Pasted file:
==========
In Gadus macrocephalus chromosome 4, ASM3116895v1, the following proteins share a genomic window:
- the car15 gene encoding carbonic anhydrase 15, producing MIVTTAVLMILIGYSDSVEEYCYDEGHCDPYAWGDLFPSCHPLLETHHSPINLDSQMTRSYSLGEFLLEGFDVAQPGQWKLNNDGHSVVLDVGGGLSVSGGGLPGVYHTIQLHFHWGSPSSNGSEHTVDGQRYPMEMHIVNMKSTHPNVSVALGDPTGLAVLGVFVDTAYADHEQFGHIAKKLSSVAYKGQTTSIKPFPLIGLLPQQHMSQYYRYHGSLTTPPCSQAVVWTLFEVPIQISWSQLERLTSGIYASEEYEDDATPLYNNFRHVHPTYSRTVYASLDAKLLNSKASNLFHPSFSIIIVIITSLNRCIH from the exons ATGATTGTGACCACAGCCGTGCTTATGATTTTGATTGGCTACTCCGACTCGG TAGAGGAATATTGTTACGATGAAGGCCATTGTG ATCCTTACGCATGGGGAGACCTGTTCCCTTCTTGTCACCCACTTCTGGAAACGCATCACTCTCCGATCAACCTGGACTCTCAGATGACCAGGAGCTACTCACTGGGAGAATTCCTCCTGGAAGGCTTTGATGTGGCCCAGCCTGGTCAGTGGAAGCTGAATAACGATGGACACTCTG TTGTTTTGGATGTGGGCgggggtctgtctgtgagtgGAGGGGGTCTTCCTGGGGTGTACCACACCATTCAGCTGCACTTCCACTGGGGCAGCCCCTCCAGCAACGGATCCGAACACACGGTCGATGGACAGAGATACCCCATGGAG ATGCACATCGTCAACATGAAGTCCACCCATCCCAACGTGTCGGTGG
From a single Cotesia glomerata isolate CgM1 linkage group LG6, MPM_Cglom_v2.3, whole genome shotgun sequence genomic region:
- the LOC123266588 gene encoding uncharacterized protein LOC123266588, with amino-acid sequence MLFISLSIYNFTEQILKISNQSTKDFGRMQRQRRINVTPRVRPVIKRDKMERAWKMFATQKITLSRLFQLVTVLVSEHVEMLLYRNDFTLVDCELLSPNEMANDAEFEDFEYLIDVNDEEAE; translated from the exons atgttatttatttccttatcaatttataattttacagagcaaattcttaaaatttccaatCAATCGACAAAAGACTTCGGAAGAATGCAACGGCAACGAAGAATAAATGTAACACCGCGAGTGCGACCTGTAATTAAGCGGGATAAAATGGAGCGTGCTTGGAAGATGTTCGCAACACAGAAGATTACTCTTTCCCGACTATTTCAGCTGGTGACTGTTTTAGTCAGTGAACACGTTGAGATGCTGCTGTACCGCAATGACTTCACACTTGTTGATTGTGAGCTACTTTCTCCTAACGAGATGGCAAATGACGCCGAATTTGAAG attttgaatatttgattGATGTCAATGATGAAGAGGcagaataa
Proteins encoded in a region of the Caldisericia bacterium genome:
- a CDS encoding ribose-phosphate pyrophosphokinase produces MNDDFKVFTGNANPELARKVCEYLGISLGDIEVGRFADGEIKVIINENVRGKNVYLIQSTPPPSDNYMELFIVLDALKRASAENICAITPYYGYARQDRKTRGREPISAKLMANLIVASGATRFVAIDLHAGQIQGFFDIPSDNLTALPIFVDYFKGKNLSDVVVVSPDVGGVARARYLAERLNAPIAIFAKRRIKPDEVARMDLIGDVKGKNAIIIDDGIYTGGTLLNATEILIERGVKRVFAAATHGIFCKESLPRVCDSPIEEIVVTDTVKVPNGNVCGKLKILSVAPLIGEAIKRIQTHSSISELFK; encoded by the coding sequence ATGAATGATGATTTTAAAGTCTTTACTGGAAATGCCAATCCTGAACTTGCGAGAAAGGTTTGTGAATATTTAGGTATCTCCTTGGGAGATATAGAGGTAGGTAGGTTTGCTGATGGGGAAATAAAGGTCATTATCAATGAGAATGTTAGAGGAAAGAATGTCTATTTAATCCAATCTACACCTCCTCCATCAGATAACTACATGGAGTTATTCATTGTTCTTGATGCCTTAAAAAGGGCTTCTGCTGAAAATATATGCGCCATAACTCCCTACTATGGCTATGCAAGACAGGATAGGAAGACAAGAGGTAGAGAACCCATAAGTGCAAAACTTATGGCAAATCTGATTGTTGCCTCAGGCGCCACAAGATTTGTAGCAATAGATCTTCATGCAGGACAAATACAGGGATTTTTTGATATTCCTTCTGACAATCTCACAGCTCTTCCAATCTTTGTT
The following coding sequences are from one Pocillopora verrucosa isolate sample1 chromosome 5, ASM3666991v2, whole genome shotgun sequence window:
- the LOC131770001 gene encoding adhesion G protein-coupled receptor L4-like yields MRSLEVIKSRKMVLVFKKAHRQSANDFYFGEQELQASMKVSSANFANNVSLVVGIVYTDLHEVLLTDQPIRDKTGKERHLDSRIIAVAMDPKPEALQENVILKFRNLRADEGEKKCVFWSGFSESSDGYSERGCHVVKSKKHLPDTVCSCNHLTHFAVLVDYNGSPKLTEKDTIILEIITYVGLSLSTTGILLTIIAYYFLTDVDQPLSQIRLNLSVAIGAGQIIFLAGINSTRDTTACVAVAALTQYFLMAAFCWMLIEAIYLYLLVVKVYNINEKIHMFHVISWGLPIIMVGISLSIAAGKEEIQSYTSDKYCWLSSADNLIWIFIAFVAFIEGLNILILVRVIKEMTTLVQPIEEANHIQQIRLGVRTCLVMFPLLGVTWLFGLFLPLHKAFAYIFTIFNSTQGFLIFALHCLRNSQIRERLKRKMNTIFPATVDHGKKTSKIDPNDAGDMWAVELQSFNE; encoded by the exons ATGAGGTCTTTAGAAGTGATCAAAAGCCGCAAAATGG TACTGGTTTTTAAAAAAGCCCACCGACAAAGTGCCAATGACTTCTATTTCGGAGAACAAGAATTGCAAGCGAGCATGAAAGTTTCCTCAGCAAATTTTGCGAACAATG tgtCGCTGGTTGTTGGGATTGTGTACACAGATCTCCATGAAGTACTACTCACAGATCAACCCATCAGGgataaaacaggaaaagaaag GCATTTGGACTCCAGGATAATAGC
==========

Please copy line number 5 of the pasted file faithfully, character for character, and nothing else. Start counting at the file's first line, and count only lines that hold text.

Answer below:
Proteins encoded in a region of the Caldisericia bacterium genome: